The BMA calls for a comprehensive alcohol control strategy

In a report by Prof Gerard Hastings and Kathryn Angus of
Stirling University and the Open University, the British Medical
Association calls for the UK governments to move away from partnership
with the alcohol industry and to impose a range of control policies.

The report, entitled “Under the influence: The damaging
effect of alcohol marketing on young people” surveys a wide range of
evidence on alcohol policies. The authors emphasise that alcohol
problems are not restricted to young people in our society and that
their drinking “is not an aberration; it is a predictable manifestation
of an excessively pro-alcohol social norm.”

The BMA calls for the UK governments to:-

1. Implement and rigorously enforce a comprehensive ban on all alcohol marketing communications

2. Establish minimum price levels for the sale of alcoholic products

3. Increase the level of excise duty paid on alcohol above
the rate of inflation and rationalise the current taxation system so
that it is accurately linked to alcoholic strength for all products

4. Regulate the availability of alcoholic products through a reduction in licensing hours for on- and off-licensed premises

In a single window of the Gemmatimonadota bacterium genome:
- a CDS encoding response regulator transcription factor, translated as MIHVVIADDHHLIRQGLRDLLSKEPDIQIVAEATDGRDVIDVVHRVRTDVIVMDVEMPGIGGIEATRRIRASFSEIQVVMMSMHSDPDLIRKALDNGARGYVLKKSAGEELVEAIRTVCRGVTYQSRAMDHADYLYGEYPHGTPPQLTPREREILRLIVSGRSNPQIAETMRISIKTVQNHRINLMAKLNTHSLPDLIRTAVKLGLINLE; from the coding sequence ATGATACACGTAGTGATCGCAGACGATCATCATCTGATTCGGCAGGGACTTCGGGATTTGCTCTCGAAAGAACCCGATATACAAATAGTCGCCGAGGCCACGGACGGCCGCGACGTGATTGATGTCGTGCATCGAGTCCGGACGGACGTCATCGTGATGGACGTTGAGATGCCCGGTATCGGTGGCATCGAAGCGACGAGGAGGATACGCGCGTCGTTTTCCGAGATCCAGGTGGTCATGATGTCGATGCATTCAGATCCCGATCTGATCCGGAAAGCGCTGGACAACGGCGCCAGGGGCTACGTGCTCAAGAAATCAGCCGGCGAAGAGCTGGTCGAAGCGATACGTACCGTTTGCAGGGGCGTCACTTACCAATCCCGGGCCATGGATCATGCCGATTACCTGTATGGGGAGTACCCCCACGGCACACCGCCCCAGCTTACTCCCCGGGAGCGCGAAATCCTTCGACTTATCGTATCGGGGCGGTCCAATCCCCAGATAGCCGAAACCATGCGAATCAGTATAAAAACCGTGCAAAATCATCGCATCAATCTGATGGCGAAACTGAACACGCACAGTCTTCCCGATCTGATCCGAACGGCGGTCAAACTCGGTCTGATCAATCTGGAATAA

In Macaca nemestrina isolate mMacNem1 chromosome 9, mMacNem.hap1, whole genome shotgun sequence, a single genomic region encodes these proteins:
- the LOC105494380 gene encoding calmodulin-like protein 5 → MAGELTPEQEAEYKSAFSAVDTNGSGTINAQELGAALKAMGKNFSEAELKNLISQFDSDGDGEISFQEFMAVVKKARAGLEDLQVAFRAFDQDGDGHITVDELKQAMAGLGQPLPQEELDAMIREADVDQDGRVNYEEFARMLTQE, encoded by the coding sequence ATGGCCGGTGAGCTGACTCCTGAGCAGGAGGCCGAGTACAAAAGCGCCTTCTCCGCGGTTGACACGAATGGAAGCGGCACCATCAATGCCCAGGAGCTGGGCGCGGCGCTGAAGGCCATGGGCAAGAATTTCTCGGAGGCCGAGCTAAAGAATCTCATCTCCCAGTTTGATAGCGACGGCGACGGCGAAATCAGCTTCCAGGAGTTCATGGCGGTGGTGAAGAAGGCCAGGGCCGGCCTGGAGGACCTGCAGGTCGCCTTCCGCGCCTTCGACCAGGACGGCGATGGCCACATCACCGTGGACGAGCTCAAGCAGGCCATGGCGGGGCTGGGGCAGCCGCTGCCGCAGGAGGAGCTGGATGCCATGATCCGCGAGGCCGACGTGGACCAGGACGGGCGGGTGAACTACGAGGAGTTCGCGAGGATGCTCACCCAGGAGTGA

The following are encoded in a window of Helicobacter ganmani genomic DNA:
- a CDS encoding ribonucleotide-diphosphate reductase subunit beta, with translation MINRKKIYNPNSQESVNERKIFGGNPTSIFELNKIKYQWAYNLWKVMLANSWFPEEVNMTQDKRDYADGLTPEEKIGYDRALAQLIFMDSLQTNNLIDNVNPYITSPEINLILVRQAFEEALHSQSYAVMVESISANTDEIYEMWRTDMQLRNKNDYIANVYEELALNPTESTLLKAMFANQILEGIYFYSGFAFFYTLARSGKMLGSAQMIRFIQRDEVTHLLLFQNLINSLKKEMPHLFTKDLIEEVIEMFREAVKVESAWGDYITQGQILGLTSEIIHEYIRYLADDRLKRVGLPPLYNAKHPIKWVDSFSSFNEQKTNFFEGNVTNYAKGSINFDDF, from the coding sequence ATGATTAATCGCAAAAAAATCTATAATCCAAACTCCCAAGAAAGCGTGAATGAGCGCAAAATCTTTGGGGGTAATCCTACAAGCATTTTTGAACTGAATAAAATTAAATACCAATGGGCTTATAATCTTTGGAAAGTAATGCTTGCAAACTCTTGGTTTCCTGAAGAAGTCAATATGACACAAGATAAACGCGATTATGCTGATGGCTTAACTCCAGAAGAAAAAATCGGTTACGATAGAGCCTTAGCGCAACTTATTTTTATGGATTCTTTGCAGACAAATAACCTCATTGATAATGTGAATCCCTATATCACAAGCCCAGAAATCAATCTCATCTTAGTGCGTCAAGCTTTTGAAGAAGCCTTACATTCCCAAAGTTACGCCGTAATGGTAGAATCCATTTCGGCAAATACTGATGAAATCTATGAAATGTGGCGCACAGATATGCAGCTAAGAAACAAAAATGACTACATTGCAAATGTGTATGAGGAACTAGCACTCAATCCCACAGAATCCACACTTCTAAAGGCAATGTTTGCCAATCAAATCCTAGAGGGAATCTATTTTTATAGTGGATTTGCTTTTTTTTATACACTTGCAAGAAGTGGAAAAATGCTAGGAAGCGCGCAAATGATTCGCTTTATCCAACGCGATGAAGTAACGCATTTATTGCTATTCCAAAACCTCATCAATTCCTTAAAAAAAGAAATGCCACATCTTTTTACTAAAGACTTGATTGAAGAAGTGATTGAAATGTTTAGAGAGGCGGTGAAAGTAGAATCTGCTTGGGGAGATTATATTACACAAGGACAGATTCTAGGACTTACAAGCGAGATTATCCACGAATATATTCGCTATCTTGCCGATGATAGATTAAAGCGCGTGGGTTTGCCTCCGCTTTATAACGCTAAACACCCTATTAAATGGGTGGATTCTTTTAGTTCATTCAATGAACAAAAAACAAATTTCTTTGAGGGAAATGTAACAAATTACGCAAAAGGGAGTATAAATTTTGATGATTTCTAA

5. Commission further independent research and evaluation
of sales practices, covering all aspects of industry marketing
(including that of producers, distributors and supermarkets). This
should be used to inform, and where appropriate, strengthen the current
regulatory system

6. Ensure that the density of alcohol outlets is taken
into account in planning or licence applications, and where necessary,
introduce legislative changes to ensure these factors are considered

7. Assess the impact on public health of the changes to
licensing legislation in the UK, and in particular the emergence of

8. Undertake a full audit of the market, and consider ways
to prohibit any products that either appeal to young people more than
adults, or are particularly associated with problematic drinking

9. Introduce a compulsory levy on the alcohol industry
with which to fund an independent public health body to oversee alcohol
related research, health promotion and policy advice. The levy should be
set as a proportion of current expenditure on alcohol marketing, index
linked in future years.

The full report can be downloaded here.